How To Xeriscape Your Yard
Xeriscaping that is true to its definition abides by seven principles. Following these principles will help you create a yard that costs less to maintain, helps conserve water, and can survive drought.
Here is a brief introduction to the seven principles of xeriscaping:
1. Intentional planning and design
Like everything in life, the success of your landscape depends on how well you plan and design it. Divide your xeriscaped yard into zones — each zone housing plants that have the same watering requirements. By keeping your thirsty plants separated from more water-efficient plants, you reduce water waste. Sunlight is another thing to consider when creating your zones. You’ll want your toughest, most water-efficient plants to be located in zones that receive the most sunlight. Keep less tolerant plants in the shade.
2. Limitation of turf/grass/lawn
Even in xeriscape landscaping, turfgrasses serve a purpose. Use grass intentionally, putting it where it fulfills a utilitarian need. For example, an island of grass for children to play on, or against a hill to prevent erosion. Can you have a large, green lawn in your xeric yard? Scroll down for the answer.
3. Choosing water-efficient plants
This is where you can dispel the myth that being drought-tolerant equals a rock garden and cacti. There is a huge variety of fragrant, colorful, and gorgeous plants to choose from for your xeriscaped landscape. From multihued leaves to fruit-bearing, to long-blooming, there are water-efficient plants for every style of eco-friendly landscape. Three of our favorite plants include the tiger eyes sumac, bonfire cushion spurge, and diablo ninebark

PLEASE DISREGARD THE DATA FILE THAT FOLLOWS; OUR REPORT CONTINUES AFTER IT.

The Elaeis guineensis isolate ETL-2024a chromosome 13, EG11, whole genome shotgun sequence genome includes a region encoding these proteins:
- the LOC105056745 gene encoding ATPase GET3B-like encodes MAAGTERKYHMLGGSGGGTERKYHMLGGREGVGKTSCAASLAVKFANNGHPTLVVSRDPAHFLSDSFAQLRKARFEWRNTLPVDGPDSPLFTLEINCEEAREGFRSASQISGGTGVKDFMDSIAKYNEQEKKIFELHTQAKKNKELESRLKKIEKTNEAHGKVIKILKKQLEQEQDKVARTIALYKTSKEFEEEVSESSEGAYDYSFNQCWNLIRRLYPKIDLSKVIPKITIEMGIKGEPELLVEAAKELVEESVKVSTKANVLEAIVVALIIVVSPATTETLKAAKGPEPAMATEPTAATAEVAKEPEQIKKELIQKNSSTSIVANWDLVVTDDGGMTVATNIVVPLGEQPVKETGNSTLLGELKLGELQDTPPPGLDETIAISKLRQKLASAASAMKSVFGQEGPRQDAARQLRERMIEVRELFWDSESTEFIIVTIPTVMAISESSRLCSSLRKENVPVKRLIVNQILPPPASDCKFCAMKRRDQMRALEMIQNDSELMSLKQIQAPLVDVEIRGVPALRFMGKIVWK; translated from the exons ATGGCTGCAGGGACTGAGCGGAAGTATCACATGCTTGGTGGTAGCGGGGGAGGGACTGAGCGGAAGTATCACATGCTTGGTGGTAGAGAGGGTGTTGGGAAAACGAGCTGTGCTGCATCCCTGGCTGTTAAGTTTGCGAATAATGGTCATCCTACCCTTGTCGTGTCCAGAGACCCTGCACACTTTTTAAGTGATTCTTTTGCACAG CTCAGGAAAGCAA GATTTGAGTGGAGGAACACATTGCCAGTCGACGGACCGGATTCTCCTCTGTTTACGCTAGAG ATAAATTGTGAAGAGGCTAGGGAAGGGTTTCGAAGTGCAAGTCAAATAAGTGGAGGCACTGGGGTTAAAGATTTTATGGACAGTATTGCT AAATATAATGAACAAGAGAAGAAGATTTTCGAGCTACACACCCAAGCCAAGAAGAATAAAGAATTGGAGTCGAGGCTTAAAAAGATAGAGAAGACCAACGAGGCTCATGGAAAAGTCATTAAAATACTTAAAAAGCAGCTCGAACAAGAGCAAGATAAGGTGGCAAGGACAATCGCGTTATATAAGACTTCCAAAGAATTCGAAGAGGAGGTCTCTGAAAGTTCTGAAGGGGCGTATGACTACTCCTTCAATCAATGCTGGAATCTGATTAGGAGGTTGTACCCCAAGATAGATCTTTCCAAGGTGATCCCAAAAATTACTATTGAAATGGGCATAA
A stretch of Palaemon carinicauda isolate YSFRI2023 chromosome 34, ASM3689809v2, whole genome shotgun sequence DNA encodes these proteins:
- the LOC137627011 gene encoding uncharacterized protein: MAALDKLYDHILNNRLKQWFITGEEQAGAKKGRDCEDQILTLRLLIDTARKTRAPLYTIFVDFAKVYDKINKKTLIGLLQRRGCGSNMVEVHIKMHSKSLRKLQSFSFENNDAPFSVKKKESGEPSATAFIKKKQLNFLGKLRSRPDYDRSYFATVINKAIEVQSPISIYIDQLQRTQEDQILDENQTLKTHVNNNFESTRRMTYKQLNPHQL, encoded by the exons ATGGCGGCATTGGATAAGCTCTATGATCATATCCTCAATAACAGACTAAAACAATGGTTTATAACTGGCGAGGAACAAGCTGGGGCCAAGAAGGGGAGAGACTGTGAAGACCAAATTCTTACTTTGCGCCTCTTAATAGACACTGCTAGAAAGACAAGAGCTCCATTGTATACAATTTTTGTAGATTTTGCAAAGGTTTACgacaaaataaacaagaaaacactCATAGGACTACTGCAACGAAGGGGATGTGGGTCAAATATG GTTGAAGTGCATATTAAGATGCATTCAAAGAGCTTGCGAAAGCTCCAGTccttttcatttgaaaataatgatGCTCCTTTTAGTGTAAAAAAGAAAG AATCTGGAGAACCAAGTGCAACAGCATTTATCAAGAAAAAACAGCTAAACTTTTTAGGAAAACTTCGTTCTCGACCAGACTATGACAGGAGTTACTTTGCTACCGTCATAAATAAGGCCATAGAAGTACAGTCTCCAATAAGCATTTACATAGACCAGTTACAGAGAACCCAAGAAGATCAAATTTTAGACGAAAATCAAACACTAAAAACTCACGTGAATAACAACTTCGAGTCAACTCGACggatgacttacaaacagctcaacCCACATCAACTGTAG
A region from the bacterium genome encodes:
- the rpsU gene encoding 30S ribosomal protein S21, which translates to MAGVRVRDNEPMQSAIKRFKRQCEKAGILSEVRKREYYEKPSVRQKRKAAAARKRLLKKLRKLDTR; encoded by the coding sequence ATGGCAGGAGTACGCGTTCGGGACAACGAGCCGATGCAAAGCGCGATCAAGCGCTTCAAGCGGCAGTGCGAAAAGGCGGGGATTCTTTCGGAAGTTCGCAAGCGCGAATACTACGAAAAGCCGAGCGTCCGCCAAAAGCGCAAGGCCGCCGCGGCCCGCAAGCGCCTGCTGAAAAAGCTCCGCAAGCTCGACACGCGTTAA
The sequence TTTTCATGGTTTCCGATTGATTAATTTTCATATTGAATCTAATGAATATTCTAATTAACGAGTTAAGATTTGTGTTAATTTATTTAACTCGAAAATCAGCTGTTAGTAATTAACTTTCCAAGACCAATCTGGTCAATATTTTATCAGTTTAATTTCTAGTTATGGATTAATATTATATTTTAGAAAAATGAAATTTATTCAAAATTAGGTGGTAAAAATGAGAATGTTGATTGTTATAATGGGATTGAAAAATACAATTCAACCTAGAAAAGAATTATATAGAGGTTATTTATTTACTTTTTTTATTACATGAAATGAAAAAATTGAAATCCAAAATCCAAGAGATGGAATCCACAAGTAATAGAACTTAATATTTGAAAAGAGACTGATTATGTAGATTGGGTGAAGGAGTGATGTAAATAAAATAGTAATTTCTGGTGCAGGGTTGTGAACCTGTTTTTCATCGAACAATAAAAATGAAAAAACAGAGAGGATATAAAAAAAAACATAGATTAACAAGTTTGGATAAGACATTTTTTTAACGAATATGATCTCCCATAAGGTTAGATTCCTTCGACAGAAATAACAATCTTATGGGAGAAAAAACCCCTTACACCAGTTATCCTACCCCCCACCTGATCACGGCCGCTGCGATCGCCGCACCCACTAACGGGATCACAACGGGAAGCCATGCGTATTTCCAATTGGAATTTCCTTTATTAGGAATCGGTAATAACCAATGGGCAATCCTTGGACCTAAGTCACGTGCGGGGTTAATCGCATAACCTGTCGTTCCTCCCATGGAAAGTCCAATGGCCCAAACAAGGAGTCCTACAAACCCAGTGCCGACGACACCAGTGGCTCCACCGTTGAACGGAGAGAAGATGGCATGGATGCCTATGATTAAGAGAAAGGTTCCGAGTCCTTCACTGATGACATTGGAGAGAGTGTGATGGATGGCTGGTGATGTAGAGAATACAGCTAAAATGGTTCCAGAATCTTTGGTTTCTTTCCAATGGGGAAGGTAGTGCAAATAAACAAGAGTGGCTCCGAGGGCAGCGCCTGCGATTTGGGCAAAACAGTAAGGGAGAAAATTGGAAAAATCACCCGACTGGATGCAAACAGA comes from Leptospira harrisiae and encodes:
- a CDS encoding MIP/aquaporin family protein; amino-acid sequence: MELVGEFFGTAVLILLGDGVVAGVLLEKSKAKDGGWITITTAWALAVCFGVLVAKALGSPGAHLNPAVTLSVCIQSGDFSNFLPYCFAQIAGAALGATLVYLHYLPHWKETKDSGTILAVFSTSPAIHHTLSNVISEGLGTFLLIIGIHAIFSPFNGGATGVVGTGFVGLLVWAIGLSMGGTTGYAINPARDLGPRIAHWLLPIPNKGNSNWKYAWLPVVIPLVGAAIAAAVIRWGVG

4. Watering wisely
You’ll need to water more frequently when your plants are fresh and establishing their root systems, but as your garden ages, you can begin to water less frequently. Once you have a well-developed xeriscaped yard, the trick is to water deeply, not frequently. This means periodically soaking the different zones in your garden, getting the water to sink down about 8 inches before stopping. This style of watering mimics the heavy rainstorms which periodically occur in arid and desert regions.
5. Soil amendments
Good soil promotes healthy plant life and retains water — which means you can water your plants less. One way to do this is by mixing organic matter and fertilizer into your existing soil. This will enable sandy soil to retain water and will help promote plant growth in clay soil. Another method of preparing the soil is rototilling, which stimulates root growth by allowing for better infiltration of air and water.
6. Use of mulches
A big part of xeriscaping is strategically using mulch to reduce evaporation, erosion, and maintain proper soil temperature. You can choose between organic mulch, like bark, or rock mulch. Quality mulches will promote plant growth by keeping the soil moist, deflecting heat, and making it difficult for weeds to grow.
7. Appropriate landscape maintenance
Like all landscapes, xeriscapes require regular maintenance. This includes things like pest management, occasional weeding, and pruning. If you’re installing an automatic irrigation system, you’ll also need to schedule regular irrigation system maintenance to ensure that your drip systems are functioning properly and are adjusted to match the season. More tips on maintenance below.